Airports of Thailand (AOT) recently responded to government pressure by appointing EPM Consortium to manage the 62.5 billion Thai baht ($2 billion) second-phase expansion project, which includes a concourse terminal with an adjacent 28 parking bays, and a tunnel and rail line that connect the concourse to the other terminal. The project also includes an extension to the existing terminal as well as construction of a new office building for airline companies. “Construction of a third runway is also in the plan, but the authorities still have to complete an environmental impact study,” an AOT spokesman says. “If there is no problem, the third runway will be finished [at the same time as] Phase two,” which is 2017. But a phase-three expansion may be needed fairly soon. Phase two will increase capacity to 60 million passengers per year, but AOT forecasts passenger traffic at Suvarnabhumi will reach this milestone in 2021.
Phase two construction, meanwhile, is only due to commence in late 2013. In an effort to relieve congestion in the immediate term, the Thai government and AOT have decided some carriers are to relocate to Bangkok's Don Mueang International Airport.
Thai AirAsia, and its overseas affiliates that serve Bangkok, will vacate Suvarnabhumi and start operating from Don Mueang on Oct. 1, says CEO Tassapon Bijleveld. To entice carriers to move, AOT has granted a three-year discount on all airport fees and charges. The discount is 30% the first year, 20% the second, and 10% in the third. Tassapon says he plans to renegotiate with AOT for fourth-year discounts when the time comes. He also says the government has agreed to increase bus services to Don Mueang and that it is committed to working toward building a rail-line connecting the airport to the Bangkok train system.
Thai AirAsia is moving to Don Mueang because Suvarnabhumi's congestion had reached the point where “we were no longer able to grow there,” says Tassapon. It also adversely affected the airline's on-time performance.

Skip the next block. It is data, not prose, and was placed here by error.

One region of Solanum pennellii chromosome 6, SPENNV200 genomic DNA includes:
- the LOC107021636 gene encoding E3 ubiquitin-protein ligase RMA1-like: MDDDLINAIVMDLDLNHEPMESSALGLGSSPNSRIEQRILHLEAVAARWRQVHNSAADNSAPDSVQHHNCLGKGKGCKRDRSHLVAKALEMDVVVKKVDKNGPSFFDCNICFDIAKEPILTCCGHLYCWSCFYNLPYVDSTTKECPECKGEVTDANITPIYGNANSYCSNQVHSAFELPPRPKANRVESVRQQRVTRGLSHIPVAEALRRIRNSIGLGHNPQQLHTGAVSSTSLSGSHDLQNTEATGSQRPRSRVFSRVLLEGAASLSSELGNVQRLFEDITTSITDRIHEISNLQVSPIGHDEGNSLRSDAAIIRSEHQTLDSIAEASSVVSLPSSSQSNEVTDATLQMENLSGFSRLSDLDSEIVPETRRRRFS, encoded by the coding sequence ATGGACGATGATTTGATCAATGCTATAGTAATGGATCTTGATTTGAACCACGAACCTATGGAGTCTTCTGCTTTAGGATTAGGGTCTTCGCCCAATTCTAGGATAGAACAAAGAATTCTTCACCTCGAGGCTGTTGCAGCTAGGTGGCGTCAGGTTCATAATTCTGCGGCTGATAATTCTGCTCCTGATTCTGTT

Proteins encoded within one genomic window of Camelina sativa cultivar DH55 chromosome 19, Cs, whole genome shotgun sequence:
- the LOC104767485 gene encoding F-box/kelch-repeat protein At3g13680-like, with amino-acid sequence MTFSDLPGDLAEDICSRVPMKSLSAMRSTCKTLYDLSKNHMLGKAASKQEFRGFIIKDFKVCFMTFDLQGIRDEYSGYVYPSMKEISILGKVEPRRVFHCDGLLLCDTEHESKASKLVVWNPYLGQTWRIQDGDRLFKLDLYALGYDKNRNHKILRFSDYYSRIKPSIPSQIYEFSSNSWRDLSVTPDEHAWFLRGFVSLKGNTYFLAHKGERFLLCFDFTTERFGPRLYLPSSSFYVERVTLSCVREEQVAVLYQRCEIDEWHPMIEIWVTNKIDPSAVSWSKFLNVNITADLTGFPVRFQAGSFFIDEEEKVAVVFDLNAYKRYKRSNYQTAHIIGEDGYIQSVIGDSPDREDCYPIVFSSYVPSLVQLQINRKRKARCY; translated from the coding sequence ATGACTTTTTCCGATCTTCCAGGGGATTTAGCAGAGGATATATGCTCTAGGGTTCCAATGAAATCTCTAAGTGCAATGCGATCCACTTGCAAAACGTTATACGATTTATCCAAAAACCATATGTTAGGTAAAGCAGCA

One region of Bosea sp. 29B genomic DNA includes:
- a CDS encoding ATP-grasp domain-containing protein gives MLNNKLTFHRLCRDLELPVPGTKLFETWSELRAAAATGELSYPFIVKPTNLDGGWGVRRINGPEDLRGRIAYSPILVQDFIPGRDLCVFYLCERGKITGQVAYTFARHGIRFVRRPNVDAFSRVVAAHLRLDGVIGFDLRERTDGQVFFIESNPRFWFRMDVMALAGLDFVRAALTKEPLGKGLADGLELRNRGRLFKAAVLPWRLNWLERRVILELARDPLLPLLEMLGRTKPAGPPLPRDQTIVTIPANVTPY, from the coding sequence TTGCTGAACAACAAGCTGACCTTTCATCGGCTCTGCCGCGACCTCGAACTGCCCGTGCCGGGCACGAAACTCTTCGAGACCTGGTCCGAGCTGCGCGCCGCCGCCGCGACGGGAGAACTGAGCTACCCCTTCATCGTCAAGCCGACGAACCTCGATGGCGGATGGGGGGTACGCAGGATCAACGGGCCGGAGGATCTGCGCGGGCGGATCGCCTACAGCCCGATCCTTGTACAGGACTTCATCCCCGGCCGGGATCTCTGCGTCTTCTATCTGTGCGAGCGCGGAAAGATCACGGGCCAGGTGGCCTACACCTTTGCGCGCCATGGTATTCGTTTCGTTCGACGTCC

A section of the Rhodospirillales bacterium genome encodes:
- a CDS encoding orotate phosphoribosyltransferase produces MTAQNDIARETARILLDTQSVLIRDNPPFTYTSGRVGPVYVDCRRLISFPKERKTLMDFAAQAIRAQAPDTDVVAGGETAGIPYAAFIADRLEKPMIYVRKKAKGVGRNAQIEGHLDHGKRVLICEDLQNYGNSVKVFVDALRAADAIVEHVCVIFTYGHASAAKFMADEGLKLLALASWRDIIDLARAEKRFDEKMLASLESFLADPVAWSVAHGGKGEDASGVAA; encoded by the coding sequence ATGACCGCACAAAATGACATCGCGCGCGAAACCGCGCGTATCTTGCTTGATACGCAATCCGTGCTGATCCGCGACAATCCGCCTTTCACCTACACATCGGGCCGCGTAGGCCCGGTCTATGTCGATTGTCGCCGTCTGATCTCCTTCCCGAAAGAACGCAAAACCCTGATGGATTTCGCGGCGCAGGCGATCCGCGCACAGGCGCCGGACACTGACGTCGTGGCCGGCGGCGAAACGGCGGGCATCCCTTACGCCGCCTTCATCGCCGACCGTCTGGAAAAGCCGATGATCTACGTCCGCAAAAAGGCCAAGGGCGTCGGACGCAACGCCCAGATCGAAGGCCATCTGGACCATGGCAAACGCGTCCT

Thai Airways International, meanwhile, is keeping all its flights at Suvarnabhumi. The national carrier's executive vice president of strategy and business development, Chokchai Panyayong, says once AirAsia vacates, it will free up slots for Thai Airways to expand. Chokchai says the AOT still needs to do more to improve runway utilization. The airport was designed for 76 aircraft movements per hour, but currently 54-56 is the norm, he says.
Congestion at Jakarta's main international gateway, Soekarno-Hatta International, is also leading the Indonesian authorities and some airlines there to look at alternatives.
National airport authority Angkasa Pura II states that Merpati Nusantara Airlines, Garuda Indonesia's low-cost carrier Citilink, and Lion Air's new full-service carrier Batik Air are allowed to be based at Jakarta's Halim Perdanakusuma International Airport next year. Lion wanted Batik Air there and Angkasa Pura II agreed to this, and also included Citilink and Merpati to help relieve congestion at Soekarno-Hatta.
Soekarno-Hatta's passenger traffic grew 19% last year to 51 million—the fastest increase among the world's major airports. Its three terminals were designed to handle 38 million passengers.
Garuda CEO Emirsyah Satar says Angkasa Pura II's plan to upgrade the airport's three terminals includes erecting a building between the first two terminals that will house customs, immigration and quarantine. But it is unclear when construction will commence.
Runway capacity also needs to be increased, says Satar. But it will be hard for the government to appropriate the land, he says. “From the airline's perspective, I am looking at how they can invest in more equipment . . . so the existing two runways can operate more efficiently.”